As part of my mental health trip around the UK I’m keen on getting off the beaten track, and exploring projects that may not immediately shout, “Mental Health!”, at you, but are in some way looking into the way we live our lives or have structured society.
Permaculture is something that has been on my radar for a few years now, but I haven’t really had the chance to explore fully. I first came across permaculture through my work with systems change and was intrigued by how the principles of nature can be applied to make human systems more effective. Permaculture is the ‘study of nature and the understanding of how nature works, and it’s the application of those principles’ to how we provide for our human needs’. It is quite counter-cultural to the way mainstream culture currently works, with focus on how we can meet our needs for fuel, transport, housing, and community in an affordable, and most importantly, sustainable way.
In this podcast episode, I went along to Shift Bristol, to talk to Sarah Pugh and Bryher, who both know a great deal more than I do about permaculture and the positive effects it can have on society. I believe it is through ideas like permaculture, that encourage a deeper connection with the land, an understanding of our impact on the environment, and which nurtures a deeper sense of community and communication, that we can start to heal some of the more broken aspects of society and improve our collective wellbeing. As Sarah says during the interview, permaculture “reconnects us with what being human is really all about”. Now, that seems like something we should sit up and take note of. In the podcast we discuss:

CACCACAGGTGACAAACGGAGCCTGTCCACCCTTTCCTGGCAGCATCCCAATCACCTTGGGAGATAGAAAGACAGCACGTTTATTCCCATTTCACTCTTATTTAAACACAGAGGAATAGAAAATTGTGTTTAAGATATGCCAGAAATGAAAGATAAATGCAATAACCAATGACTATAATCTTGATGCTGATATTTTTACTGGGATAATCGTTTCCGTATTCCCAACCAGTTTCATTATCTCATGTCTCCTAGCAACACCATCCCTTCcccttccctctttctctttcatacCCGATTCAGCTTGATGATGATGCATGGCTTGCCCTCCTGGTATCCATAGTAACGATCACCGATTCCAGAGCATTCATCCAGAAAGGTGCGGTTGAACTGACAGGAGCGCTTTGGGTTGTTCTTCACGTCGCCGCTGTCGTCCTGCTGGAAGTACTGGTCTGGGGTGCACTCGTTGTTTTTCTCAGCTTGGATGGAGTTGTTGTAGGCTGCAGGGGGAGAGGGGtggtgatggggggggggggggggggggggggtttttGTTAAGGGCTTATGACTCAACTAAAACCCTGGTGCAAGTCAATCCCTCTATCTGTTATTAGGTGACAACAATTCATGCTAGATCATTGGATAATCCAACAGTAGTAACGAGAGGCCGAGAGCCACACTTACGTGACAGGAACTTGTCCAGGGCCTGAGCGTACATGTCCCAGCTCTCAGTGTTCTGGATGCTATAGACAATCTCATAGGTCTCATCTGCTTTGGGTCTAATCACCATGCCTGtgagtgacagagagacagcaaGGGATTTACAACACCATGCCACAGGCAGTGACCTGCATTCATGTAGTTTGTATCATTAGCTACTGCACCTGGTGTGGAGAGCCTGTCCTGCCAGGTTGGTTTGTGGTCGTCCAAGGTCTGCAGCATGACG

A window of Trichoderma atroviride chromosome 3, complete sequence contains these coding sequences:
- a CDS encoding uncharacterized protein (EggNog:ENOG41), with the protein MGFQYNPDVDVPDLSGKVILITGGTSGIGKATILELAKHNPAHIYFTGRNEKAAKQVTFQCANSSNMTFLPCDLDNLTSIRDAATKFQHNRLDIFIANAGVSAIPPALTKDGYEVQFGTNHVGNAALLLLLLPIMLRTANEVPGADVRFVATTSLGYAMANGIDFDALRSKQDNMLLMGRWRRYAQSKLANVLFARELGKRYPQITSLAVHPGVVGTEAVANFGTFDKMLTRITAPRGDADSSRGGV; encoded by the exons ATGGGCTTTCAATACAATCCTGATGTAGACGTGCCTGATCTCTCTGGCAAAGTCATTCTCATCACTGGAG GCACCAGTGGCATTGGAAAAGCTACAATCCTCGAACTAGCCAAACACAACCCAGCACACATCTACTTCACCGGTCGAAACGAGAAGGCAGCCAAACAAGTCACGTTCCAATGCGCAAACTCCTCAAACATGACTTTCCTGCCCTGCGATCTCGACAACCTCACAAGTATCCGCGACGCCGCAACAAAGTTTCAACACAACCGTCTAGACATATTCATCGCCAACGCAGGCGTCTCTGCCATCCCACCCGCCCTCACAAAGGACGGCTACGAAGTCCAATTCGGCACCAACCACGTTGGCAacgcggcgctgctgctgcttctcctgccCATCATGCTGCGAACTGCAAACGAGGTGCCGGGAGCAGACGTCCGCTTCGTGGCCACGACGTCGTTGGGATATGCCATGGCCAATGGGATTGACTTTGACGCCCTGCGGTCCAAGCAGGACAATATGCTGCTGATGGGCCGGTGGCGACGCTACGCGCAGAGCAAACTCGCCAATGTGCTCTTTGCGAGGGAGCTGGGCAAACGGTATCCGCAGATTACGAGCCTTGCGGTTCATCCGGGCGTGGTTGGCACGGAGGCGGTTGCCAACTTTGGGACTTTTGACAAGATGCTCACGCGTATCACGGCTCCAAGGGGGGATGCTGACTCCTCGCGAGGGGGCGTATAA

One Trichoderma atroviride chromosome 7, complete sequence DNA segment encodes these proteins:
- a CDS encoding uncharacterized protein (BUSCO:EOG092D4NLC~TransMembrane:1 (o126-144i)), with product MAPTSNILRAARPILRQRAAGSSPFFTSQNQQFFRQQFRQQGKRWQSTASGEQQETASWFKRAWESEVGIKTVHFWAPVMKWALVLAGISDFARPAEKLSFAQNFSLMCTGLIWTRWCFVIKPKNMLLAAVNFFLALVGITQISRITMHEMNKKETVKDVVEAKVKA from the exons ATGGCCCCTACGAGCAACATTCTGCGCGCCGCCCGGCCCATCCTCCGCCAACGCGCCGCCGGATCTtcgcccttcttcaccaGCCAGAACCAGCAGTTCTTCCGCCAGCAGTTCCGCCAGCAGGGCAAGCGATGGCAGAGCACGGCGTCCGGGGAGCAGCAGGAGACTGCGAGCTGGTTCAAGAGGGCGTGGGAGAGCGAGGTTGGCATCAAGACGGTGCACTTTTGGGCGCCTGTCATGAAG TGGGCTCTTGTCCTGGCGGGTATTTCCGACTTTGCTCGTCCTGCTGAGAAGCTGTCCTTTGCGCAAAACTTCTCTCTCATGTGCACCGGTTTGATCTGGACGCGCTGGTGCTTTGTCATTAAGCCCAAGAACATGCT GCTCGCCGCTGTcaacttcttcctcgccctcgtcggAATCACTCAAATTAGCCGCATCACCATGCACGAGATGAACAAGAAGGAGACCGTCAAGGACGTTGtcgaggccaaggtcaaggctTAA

-The underlying ethical foundations of permaculture.
-The practical application of permaculture -Community -Permaculture in the city -The mental health benefits of nature Check out more about Shift Bristol: www.shiftbristol.org.uk Find out more about my mental health journey around the UK: www.theministryofchange.org